In Nevada, driving under the influence doesn’t necessarily refer to alcohol intoxication. You may face DUI charges for driving under the influence of marijuana, prescription drugs and illegal drugs.
If a police officer stops you for suspected marijuana DUI, he/she may subject you to a test, but first, they will check for the following signs:
- If you smell marijuana
- If your pupils are dilated
- If you are unusually relaxed or calm
- If you happen to experience short-term memory issues
- If you are having tremors
- If you fail a one-leg stand or other sobriety tests
You may be arrested and detained and your car impounded if the officer detects one or more of the above signs. A urine test may be conducted later on – usually not more than five hours after the arrest – to measure your blood marijuana content. A Las Vegas Defense Group DUI attorney will help you understand your rights and protect your constitutional rights after a DUI arrest.
Note that Nevada has a law that states that a person has automatically consented to a urine test by deciding to drive anywhere in the state of Nevada.
According to Nevada law, you could be convicted of a marijuana DUI if you are found to have two nanograms or marijuana per millimeter of blood or 5 nanograms of marijuana metabolite per millimeter of blood.
Marijuana metabolite is THC that can be detected in your blood long after you have stopped feeling the effects of the drug. It can stay in your system for up to 30 days since ingesting marijuana.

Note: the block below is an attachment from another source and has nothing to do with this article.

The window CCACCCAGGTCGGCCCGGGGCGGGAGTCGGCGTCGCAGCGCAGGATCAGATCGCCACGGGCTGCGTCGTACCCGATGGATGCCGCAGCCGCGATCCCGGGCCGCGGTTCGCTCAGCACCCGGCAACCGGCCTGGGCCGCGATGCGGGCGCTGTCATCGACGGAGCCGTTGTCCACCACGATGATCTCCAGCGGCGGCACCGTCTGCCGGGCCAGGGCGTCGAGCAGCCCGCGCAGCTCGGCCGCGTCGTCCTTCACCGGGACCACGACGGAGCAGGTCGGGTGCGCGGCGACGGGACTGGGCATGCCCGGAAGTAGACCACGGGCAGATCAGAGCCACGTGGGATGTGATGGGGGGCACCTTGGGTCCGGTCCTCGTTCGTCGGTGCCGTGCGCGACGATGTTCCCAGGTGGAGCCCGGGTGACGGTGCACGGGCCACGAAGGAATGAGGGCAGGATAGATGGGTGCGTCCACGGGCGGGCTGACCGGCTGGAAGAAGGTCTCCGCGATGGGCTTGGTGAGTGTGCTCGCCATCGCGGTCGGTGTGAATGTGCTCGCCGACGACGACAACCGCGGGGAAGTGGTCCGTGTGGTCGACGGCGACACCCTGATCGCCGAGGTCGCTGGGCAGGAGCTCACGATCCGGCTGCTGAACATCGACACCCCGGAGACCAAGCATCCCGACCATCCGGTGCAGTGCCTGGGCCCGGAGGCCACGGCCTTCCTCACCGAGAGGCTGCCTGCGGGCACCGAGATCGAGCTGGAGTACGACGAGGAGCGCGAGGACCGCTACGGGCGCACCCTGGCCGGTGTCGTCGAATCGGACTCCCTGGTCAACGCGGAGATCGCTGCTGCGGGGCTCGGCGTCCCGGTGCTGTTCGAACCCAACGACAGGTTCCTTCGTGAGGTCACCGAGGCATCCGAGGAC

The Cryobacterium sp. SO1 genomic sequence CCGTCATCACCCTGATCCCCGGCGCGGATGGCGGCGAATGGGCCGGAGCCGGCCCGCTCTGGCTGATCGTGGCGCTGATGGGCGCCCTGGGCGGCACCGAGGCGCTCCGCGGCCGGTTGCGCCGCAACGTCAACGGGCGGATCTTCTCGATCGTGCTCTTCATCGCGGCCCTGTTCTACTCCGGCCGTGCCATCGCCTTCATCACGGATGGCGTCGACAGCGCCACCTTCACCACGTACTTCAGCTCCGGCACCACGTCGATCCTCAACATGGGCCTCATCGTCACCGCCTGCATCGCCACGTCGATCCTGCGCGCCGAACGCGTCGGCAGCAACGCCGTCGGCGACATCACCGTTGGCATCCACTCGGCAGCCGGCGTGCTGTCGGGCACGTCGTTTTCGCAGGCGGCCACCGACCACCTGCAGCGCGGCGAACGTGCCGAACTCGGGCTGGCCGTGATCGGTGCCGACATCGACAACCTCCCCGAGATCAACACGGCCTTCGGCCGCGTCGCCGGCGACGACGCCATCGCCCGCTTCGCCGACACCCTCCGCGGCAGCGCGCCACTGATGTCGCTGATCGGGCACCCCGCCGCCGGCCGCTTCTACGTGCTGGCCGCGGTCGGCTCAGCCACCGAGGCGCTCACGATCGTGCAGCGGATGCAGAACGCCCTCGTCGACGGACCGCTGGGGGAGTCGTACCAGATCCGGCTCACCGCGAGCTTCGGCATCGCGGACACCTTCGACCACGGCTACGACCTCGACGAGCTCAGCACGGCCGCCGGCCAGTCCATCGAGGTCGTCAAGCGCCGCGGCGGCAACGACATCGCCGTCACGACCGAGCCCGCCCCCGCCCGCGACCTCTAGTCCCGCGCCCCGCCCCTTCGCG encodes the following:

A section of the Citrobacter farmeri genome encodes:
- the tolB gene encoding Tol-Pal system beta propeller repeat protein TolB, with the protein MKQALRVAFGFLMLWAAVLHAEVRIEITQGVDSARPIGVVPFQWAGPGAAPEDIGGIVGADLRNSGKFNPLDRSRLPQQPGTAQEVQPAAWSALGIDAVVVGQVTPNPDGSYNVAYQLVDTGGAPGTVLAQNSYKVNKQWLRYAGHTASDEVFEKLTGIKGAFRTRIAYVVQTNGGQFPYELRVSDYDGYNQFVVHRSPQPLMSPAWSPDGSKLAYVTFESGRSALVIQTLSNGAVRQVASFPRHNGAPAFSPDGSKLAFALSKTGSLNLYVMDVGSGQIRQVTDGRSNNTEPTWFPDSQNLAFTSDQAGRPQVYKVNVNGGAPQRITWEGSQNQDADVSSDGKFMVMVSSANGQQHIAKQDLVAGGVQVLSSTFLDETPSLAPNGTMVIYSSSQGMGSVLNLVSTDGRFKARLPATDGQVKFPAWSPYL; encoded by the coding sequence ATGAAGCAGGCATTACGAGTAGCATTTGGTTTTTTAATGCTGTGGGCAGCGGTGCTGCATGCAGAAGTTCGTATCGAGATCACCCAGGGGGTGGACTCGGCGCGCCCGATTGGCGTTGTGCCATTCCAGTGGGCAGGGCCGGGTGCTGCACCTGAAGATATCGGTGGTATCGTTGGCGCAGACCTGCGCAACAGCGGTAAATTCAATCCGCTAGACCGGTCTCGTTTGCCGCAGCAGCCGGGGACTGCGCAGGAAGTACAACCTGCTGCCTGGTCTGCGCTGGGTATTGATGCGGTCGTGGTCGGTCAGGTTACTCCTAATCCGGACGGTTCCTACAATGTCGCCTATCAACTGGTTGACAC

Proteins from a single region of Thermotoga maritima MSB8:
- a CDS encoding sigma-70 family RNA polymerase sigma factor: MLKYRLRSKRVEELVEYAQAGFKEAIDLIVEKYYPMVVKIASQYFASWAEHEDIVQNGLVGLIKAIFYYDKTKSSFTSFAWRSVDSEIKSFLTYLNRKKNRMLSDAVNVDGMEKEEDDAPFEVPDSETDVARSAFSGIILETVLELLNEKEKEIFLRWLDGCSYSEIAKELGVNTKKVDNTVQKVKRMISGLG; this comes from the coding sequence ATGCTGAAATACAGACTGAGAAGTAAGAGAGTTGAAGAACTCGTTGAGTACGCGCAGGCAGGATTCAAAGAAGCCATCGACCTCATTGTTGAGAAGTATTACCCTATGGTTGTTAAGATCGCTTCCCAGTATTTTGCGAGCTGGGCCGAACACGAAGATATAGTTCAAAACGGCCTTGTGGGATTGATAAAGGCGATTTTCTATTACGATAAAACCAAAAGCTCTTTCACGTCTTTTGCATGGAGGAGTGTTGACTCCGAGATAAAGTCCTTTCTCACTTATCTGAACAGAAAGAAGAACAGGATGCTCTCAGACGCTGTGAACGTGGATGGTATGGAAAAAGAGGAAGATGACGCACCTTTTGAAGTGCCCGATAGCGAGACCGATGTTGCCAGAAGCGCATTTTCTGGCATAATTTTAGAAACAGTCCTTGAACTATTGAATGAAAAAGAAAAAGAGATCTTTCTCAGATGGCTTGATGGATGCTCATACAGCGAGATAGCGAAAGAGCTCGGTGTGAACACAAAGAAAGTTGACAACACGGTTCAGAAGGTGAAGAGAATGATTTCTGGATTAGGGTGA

Penalties for a marijuana DUI in Nevada
Penalties for marijuana DUI are pretty sufferable for first-time offenders. They include jail time of no more than six months or community service of 96 hours at most. You may also be ordered to pay a fine of $400-$1,000. Depending on the circumstances of your case, you could get an additional driver’s license suspension of up to three months.
For second-time offenders, penalties vary depending on when you committed your first marijuana DUI. It will be considered a misdemeanor if it occurs less than seven years after the first offense. In this case, the driver faces up to six months of jail time and/or community service hours up to 200 hours. You may also have a $750-$1,000 fine imposed on you. Driver’s license suspension for second-time offenders can be up to one year long, and this is minus a limited license option, which for first-time offenders can be acquired after 45 days.
For both first and second offenses, you may be ordered to complete a DUI rehabilitation program.
If you are arrested for a third marijuana DUI offense (one that occurs within seven years of the second offense), you will face felony charges, which carry a jail term of 1-6 years. You may also be required to pay a fine of $2,000-$5,000. Your driver’s license and vehicle registration may also be suspended for up to three years.
If you are found to be at fault for an accident that resulted in bodily harm or death, you face prison time of between two and twenty years on top of a $2,000-$5000 fine.